LONDON, Ont. — Stephen Harper sang out of his economic songbook on Wednesday in London, Ont. to try and drown out the sound of repeated questions about his current and former chief of staff.
Harper started the day with a question-and-answer session with the president of the Canadian Federation of Independent Business, Dan Kelly, where he played up how Conservatives want to help small businesses.
"I think our record is pretty solid in lowering taxes for small business," Harper said.
The prime minister also took aim at opposition parties during the discussion.
"The other guys have consistently argued we should be massively increasing our spending levels ... and we all know that will be paid for in terms of higher deficits, higher debt, higher taxes."
Harper and his team are trying to steer the campaign away from politically sensitive developments unfolding at the trial of embattled Sen. Mike Duffy.
The party has also been in damage-control mode after an Ottawa courtroom heard on Tuesday that Benjamin Perrin, former lawyer for the Prime Minister's Office, told police that insider Ray Novak was aware of the now infamous $90,000 repayment scheme.
Novak became Harper's chief of staff after it became public Wright gave the money to Duffy to repay expense claims.
Harper continues to maintain Duffy and Wright have been held accountable but he will not comment further on Novak's role in the matter.
Novak, who is very close to the prime minister on a personal level, served as principal secretary before he became chief of staff.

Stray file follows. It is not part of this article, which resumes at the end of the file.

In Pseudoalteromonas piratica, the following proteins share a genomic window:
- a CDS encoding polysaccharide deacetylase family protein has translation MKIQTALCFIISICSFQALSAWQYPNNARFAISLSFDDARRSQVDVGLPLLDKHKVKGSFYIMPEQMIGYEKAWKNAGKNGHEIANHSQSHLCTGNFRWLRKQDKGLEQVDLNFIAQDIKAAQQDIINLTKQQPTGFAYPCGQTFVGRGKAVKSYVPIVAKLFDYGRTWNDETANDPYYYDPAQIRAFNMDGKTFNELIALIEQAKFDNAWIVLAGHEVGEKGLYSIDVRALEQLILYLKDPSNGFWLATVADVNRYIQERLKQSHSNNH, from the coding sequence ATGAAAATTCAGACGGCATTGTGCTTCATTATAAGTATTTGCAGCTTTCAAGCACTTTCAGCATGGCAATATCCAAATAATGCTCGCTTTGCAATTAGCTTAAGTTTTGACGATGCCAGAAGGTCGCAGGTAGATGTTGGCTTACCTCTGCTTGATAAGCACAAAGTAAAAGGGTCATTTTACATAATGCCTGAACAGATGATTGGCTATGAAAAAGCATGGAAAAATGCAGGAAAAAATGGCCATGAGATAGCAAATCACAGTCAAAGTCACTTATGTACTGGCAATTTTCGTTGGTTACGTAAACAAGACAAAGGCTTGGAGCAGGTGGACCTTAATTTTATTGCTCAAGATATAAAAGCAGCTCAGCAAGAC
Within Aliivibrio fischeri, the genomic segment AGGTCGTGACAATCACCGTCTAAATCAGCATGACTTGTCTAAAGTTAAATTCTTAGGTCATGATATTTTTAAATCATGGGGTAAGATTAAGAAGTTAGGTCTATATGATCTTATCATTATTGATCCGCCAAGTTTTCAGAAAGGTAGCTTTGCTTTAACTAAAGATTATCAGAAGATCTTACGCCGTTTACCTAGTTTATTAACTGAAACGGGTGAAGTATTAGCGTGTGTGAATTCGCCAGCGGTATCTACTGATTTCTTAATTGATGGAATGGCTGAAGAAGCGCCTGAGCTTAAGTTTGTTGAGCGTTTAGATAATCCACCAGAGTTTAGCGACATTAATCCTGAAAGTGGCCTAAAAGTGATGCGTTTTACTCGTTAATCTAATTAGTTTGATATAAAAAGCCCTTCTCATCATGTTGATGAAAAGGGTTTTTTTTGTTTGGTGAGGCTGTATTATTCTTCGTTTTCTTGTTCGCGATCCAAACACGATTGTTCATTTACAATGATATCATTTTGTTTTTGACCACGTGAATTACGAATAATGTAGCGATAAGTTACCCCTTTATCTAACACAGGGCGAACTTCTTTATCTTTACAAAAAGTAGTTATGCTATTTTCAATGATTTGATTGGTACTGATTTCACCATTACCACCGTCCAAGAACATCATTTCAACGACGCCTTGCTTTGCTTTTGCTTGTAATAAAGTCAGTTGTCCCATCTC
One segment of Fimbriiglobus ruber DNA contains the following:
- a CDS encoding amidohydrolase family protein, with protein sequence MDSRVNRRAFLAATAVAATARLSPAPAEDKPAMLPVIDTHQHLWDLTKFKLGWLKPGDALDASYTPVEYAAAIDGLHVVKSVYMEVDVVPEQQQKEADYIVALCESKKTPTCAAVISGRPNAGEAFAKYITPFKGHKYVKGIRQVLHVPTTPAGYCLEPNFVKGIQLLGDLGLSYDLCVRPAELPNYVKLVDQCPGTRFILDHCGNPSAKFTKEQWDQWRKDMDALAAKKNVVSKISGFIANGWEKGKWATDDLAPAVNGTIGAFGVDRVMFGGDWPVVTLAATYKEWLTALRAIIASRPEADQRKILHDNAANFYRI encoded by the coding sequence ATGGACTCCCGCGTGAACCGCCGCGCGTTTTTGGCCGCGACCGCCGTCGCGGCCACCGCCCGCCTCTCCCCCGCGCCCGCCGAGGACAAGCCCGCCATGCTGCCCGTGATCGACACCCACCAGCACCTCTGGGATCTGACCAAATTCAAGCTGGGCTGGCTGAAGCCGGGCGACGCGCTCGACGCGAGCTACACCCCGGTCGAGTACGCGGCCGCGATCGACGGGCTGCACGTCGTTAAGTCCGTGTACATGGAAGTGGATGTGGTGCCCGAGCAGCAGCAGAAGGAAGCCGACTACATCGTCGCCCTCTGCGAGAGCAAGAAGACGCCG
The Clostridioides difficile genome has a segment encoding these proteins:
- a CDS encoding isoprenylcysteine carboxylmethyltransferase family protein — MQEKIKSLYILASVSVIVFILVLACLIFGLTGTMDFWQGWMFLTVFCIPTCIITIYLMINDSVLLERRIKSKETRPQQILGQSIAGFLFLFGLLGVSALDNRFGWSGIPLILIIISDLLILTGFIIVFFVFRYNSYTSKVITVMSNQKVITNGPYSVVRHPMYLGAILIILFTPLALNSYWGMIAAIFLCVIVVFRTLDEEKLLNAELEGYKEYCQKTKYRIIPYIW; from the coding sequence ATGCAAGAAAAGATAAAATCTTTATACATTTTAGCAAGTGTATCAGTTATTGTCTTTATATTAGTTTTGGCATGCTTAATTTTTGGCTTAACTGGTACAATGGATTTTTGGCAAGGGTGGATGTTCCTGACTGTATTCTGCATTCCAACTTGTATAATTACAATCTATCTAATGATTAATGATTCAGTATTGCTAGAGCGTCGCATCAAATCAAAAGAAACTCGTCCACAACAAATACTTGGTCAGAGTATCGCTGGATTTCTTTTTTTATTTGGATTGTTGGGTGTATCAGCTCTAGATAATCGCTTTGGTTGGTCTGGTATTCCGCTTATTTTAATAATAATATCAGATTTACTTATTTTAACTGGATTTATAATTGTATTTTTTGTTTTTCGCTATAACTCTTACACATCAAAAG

"Obviously, as I've told you once again, I'm not going to discuss individual things before the court," Harper said.
Harper would not say if he has discussed the matter with Novak in the last couple of days.
Conservative spokesman Kory Teneycke said Novak continues to be a part of Harper's campaign, but he has not been seen recently by media travelling with the party.
Last week, Teneycke told reporters it was "unfathomable" Novak knew about the $90,000 payment, but Perrin's statement to police contradicts that.
Barry Cooper, a political science professor at the University of Calgary, said the Duffy issue makes for a "sexy story" but he argues the campaign will be about much more than the Duffy affair.
Cooper also said Conservatives likely find the issue "demoralizing" because of its constant coverage in the media.
Harper is scheduled to return to the same hotel in London on Wednesday evening before he moves on to Toronto.
The Conservatives are keen to pick up the London-Fanshawe riding, which is currently held by the NDP's Irene Mathyssen.
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